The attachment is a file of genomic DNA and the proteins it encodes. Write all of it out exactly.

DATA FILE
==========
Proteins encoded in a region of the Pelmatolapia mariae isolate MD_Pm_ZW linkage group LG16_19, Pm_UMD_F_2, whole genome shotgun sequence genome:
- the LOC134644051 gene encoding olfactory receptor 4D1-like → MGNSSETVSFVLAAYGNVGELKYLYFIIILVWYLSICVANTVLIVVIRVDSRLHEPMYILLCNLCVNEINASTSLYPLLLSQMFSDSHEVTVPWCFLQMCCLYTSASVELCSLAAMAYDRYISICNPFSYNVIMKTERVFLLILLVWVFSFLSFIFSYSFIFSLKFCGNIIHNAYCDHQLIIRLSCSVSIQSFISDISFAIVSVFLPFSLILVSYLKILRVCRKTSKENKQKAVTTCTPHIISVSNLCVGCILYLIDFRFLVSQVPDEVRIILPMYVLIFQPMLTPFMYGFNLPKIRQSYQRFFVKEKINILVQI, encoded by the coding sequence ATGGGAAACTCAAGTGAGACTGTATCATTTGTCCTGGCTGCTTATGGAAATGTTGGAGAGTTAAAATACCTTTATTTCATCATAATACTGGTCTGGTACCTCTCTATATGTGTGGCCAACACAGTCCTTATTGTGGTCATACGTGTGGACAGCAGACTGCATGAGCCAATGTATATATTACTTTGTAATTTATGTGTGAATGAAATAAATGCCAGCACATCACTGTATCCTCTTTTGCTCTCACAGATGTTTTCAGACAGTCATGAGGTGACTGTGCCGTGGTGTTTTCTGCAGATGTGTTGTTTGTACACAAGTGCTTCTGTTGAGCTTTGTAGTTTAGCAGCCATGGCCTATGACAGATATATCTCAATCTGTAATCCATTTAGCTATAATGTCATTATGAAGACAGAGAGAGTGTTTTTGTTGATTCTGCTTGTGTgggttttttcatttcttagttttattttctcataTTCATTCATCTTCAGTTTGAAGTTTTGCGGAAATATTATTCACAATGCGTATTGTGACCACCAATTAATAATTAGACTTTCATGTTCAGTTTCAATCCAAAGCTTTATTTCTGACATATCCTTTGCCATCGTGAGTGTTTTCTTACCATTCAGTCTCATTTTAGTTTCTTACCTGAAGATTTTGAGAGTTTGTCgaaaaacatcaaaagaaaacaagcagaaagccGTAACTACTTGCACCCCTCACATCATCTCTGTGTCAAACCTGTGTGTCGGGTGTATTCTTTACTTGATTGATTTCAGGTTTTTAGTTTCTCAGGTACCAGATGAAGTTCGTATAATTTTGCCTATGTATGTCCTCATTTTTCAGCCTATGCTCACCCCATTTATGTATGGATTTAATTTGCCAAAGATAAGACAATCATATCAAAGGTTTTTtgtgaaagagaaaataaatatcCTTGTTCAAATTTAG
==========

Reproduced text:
Proteins encoded in a region of the Pelmatolapia mariae isolate MD_Pm_ZW linkage group LG16_19, Pm_UMD_F_2, whole genome shotgun sequence genome:
- the LOC134644051 gene encoding olfactory receptor 4D1-like → MGNSSETVSFVLAAYGNVGELKYLYFIIILVWYLSICVANTVLIVVIRVDSRLHEPMYILLCNLCVNEINASTSLYPLLLSQMFSDSHEVTVPWCFLQMCCLYTSASVELCSLAAMAYDRYISICNPFSYNVIMKTERVFLLILLVWVFSFLSFIFSYSFIFSLKFCGNIIHNAYCDHQLIIRLSCSVSIQSFISDISFAIVSVFLPFSLILVSYLKILRVCRKTSKENKQKAVTTCTPHIISVSNLCVGCILYLIDFRFLVSQVPDEVRIILPMYVLIFQPMLTPFMYGFNLPKIRQSYQRFFVKEKINILVQI, encoded by the coding sequence ATGGGAAACTCAAGTGAGACTGTATCATTTGTCCTGGCTGCTTATGGAAATGTTGGAGAGTTAAAATACCTTTATTTCATCATAATACTGGTCTGGTACCTCTCTATATGTGTGGCCAACACAGTCCTTATTGTGGTCATACGTGTGGACAGCAGACTGCATGAGCCAATGTATATATTACTTTGTAATTTATGTGTGAATGAAATAAATGCCAGCACATCACTGTATCCTCTTTTGCTCTCACAGATGTTTTCAGACAGTCATGAGGTGACTGTGCCGTGGTGTTTTCTGCAGATGTGTTGTTTGTACACAAGTGCTTCTGTTGAGCTTTGTAGTTTAGCAGCCATGGCCTATGACAGATATATCTCAATCTGTAATCCATTTAGCTATAATGTCATTATGAAGACAGAGAGAGTGTTTTTGTTGATTCTGCTTGTGTgggttttttcatttcttagttttattttctcataTTCATTCATCTTCAGTTTGAAGTTTTGCGGAAATATTATTCACAATGCGTATTGTGACCACCAATTAATAATTAGACTTTCATGTTCAGTTTCAATCCAAAGCTTTATTTCTGACATATCCTTTGCCATCGTGAGTGTTTTCTTACCATTCAGTCTCATTTTAGTTTCTTACCTGAAGATTTTGAGAGTTTGTCgaaaaacatcaaaagaaaacaagcagaaagccGTAACTACTTGCACCCCTCACATCATCTCTGTGTCAAACCTGTGTGTCGGGTGTATTCTTTACTTGATTGATTTCAGGTTTTTAGTTTCTCAGGTACCAGATGAAGTTCGTATAATTTTGCCTATGTATGTCCTCATTTTTCAGCCTATGCTCACCCCATTTATGTATGGATTTAATTTGCCAAAGATAAGACAATCATATCAAAGGTTTTTtgtgaaagagaaaataaatatcCTTGTTCAAATTTAG